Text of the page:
Quarterings[edit]

Heraldic cartouche of 20 quarterings on mural monument to Sir John III Chichester (d.1669) of Hall

At the top of the mural monument to Sir John III Chichester (d.1669) is an oval heraldic cartouche supported by two putti with the crest of Chichester above. The cartouche shows the following 20 quarters:
1: Chequy or and gules a chief vair (Chichester)
2: Or, three torteaux a label of three points azure (Courtenay)
3: Gules semé of crosses crosslet fitché, a lion rampant argent
4: Argent, a fess between two chevrons sable in base the Red Hand of Ulster[6]
5: Gules, a chevron between three goat's heads erased ermine attired or (Marwood of Westcot, Marwood)
6: Barry of six vair and gules (Beaumont of Youlstone, Shirwell)
7: Azure, a chevron argent between three pears or[7]
8: Sable, two lions passant crowned or
9: Gules, a saltire vair (Willington of Umberleigh)
10: Azure, seven martlets or on a canton (sable?) a turtle (gules?)
11: Argent, on a chevron gules three fleurs-de-lis or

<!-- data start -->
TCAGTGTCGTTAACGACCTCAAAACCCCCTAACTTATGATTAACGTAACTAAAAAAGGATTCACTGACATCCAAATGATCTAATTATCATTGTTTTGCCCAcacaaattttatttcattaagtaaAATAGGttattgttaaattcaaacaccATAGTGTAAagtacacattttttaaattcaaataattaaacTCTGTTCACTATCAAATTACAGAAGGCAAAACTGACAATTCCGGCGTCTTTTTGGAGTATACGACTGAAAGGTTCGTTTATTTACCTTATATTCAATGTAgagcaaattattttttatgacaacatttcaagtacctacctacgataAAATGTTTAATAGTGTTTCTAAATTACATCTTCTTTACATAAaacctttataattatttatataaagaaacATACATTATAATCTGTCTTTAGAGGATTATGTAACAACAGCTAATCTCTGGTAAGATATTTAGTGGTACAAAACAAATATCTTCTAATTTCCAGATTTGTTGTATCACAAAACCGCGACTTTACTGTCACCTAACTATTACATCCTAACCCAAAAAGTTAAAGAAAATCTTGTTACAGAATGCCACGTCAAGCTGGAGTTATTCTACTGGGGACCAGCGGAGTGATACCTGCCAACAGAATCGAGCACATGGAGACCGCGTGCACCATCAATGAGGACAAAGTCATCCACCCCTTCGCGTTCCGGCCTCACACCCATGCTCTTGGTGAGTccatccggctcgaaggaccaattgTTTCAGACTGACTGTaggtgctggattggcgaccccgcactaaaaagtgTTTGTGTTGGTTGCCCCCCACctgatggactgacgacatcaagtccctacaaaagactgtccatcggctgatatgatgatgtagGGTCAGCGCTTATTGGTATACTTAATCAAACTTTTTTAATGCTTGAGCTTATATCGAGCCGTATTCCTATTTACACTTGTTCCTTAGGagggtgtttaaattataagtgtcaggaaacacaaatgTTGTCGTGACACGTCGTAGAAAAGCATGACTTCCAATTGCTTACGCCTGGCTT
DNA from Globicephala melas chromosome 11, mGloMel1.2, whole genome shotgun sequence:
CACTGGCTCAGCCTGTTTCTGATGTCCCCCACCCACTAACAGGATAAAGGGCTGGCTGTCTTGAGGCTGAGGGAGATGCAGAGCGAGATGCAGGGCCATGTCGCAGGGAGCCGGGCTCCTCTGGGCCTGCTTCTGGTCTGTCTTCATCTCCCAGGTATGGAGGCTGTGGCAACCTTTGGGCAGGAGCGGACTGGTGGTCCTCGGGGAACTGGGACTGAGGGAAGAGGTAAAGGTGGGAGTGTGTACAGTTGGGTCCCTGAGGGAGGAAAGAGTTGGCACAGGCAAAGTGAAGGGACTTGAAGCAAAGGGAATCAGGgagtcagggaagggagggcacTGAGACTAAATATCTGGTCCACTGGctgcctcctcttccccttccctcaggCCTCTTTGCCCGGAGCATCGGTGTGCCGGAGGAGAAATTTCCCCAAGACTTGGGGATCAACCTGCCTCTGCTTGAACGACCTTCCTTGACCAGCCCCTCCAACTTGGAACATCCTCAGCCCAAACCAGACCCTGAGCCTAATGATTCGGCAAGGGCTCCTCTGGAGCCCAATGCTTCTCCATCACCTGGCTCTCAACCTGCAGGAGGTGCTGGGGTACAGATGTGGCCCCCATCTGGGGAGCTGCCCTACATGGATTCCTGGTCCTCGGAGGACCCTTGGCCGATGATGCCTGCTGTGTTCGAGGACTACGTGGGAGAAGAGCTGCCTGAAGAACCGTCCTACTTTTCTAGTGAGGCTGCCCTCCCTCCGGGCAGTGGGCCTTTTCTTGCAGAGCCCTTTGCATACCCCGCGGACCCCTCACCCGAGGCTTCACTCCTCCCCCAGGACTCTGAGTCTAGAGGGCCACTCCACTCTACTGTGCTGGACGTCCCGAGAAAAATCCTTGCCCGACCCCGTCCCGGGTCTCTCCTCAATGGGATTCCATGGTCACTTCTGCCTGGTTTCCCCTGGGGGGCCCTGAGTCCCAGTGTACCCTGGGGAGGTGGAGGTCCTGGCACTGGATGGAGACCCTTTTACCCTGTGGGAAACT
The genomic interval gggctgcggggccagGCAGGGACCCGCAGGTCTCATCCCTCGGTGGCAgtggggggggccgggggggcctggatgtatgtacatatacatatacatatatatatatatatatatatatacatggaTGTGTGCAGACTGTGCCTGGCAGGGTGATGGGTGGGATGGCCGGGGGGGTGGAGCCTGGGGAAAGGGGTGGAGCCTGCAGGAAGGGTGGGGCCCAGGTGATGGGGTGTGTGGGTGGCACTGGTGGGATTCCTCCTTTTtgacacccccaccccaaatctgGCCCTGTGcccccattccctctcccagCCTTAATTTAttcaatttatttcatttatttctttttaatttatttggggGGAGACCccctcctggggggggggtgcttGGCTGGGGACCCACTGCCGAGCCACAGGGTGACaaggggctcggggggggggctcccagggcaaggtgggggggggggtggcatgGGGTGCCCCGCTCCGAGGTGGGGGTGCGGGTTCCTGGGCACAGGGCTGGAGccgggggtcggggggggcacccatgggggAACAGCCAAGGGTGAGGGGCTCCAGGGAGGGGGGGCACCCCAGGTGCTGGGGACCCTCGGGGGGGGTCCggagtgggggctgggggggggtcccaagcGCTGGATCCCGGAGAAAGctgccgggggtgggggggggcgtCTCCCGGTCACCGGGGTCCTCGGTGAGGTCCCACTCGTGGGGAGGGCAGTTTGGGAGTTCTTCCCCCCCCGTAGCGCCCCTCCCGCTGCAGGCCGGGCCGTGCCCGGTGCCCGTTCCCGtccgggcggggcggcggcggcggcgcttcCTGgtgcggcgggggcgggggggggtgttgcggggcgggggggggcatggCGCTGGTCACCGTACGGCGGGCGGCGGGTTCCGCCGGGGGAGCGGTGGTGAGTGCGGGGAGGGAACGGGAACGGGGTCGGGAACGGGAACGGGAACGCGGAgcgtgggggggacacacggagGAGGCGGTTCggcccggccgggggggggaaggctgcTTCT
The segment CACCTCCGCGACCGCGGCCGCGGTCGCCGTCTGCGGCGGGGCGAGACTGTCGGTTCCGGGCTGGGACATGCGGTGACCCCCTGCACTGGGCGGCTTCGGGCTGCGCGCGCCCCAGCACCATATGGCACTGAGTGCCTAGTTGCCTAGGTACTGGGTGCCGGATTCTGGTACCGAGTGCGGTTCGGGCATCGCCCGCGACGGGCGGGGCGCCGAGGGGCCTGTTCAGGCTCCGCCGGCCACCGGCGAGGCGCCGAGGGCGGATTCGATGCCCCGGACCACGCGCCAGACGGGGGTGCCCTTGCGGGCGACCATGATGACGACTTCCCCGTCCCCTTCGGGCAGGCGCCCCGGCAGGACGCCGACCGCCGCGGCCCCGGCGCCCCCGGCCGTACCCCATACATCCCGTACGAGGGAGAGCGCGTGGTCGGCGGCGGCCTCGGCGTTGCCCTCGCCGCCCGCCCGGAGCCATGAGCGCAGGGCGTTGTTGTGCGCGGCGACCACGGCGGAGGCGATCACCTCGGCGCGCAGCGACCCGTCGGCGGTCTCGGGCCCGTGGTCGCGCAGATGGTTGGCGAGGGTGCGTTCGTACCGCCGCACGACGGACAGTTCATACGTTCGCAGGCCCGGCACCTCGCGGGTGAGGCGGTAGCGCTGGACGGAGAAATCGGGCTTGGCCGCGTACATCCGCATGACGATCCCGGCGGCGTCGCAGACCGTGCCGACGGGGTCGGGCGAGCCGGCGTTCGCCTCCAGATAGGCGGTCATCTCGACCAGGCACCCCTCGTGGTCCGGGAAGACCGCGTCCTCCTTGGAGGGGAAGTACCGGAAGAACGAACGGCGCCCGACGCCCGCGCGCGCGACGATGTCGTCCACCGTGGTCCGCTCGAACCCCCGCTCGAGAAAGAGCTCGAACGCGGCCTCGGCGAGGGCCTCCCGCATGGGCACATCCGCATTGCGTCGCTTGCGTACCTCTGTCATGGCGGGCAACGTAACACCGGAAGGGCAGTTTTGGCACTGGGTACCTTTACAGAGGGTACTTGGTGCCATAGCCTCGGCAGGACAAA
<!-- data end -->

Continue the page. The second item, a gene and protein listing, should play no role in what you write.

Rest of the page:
12: Sable, three lions rampant argent
13: Gules crusilly or, a bend vair (Raleigh of Raleigh, Pilton, with crescent for difference; erroneous arms)
14: Argent, a chevron counter-ermine between three cinquefoils gules (de Hall)
15: Argent, two bars gules in chief three torteaux (Mules/Moels of Halmeston, Bishops Tawton)
16: Sable, three garbs or
17: Gules, a chevron between three mermaids each holding a mirror in her right hand and a comb in her left argent (Gough of Aldercombe[8])
18: Azure, a chevron ermine between three chaplets or
19: Argent, a fess gules between three mullets sable
20: Chequy or and gules a chief vair (Chichester)

Sources[edit]

Further reading[edit]

References[edit]

  1. ^ a b 'Alumni Oxonienses, 1500-1714: Chaffey-Chivers', Alumni Oxonienses 1500-1714: Abannan-Kyte (1891), pp. 255-273. Date accessed: 15 March 2012
  2. ^ Vivian, p.718
  3. ^ Vivian, p.598, pedigree of Pollard
  4. ^ Vivian, p.653
  5. ^ Vivian p.653
  6. ^ Apparently the arms of a baronet. Similar to Pecche & FitzWalter
  7. ^ Arms of Peryam (William Peryam (d.1604), judge) ancient were: Argent, a chevron between three pears sable(?); Arms of Stucley of Affeton contain pears of these tinctures, but omit the chevron
  8. ^ Given for "Gogh" with field sable by Tristram Risdon in his Notebook
Parliament of England
Preceded by
Edward Salter
George Chudleigh
Member of Parliament for Lostwithiel
1624
With: Sir John Hobart
Succeeded by
Sir George Chudleigh
Reginald Mohun
Sir Henry Vane
Nicholas Kendall